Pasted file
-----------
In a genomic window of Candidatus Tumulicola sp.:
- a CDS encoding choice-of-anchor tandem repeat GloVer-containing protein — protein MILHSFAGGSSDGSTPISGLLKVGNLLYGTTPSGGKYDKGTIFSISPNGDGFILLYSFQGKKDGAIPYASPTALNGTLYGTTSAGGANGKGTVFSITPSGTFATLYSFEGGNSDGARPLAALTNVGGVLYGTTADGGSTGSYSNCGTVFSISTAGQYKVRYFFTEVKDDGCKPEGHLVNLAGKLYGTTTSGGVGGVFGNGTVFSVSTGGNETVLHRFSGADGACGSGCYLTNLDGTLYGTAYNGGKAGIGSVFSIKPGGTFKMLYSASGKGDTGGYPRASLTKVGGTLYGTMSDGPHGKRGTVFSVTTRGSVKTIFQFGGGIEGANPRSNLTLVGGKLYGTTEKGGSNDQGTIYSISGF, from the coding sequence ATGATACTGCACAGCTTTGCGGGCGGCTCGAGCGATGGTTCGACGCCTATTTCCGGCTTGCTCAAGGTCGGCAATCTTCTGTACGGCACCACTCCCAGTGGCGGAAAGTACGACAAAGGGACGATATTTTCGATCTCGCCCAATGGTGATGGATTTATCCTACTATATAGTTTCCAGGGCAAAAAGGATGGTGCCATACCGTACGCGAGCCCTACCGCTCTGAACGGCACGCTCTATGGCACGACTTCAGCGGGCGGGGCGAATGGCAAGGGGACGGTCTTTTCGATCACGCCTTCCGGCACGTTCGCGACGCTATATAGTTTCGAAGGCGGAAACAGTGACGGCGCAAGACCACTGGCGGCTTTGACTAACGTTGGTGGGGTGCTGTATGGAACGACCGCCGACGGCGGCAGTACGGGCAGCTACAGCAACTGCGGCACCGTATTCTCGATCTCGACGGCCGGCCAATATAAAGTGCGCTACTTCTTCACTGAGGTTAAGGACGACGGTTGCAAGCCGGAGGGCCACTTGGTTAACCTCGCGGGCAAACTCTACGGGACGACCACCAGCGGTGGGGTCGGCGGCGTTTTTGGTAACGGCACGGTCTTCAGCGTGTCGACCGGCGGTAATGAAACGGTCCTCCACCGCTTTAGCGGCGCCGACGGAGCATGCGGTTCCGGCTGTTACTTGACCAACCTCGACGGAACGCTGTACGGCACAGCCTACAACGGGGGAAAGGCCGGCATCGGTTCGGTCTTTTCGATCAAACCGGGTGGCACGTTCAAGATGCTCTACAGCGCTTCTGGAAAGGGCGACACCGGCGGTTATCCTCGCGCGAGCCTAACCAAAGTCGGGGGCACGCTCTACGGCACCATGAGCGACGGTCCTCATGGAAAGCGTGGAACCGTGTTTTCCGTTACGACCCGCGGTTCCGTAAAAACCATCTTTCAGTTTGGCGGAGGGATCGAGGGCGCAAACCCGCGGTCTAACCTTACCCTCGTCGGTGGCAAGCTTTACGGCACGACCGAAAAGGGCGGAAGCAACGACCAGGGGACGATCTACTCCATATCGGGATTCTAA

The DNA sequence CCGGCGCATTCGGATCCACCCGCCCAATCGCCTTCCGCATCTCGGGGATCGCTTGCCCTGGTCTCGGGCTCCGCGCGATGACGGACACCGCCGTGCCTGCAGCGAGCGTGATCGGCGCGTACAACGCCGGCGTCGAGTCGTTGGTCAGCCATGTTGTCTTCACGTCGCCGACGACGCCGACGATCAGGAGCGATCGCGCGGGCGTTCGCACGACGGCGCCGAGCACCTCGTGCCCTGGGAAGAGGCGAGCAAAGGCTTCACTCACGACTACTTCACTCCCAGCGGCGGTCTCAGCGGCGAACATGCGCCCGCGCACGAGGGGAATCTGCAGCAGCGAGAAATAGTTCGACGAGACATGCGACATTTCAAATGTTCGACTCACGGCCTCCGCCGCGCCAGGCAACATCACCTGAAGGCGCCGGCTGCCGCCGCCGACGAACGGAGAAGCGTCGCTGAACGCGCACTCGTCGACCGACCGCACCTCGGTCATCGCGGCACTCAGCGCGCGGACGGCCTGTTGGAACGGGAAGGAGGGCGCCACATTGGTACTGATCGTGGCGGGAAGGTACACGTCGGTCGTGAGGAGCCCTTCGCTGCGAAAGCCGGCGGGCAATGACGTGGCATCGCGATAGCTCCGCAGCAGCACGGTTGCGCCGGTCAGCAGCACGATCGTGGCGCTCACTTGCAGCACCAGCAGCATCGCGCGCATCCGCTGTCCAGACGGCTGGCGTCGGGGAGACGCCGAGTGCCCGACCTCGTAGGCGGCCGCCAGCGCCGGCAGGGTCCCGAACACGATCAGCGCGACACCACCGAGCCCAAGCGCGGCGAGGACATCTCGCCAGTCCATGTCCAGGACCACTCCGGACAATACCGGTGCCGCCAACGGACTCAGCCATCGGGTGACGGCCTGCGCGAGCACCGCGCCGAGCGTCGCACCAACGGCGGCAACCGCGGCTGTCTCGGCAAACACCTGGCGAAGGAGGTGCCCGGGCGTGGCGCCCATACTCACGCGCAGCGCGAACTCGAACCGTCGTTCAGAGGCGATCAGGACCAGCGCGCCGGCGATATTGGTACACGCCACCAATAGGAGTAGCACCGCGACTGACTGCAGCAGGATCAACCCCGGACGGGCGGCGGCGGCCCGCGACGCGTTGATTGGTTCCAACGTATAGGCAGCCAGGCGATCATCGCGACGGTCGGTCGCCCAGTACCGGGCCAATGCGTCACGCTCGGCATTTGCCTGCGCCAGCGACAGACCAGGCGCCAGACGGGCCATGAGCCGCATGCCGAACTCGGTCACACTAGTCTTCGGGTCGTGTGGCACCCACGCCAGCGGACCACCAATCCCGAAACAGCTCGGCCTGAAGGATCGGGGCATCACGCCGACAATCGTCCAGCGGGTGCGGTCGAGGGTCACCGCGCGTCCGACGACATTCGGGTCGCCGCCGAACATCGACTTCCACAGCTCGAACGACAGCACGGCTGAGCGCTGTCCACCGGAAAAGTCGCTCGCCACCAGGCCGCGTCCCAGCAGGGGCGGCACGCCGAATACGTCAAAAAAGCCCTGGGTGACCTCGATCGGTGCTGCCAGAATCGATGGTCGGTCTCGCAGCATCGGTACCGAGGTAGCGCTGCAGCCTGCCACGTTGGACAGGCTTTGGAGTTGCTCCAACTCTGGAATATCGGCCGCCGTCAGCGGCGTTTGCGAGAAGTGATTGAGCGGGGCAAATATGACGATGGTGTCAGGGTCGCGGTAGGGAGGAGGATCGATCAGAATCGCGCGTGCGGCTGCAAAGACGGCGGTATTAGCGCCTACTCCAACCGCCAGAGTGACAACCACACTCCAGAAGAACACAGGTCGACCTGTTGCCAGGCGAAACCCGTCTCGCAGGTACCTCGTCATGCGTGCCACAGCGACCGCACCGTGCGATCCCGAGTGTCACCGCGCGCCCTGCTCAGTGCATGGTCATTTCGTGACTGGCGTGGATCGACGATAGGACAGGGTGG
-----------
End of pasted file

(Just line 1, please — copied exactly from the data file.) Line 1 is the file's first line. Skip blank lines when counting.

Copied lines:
In a genomic window of Candidatus Tumulicola sp.: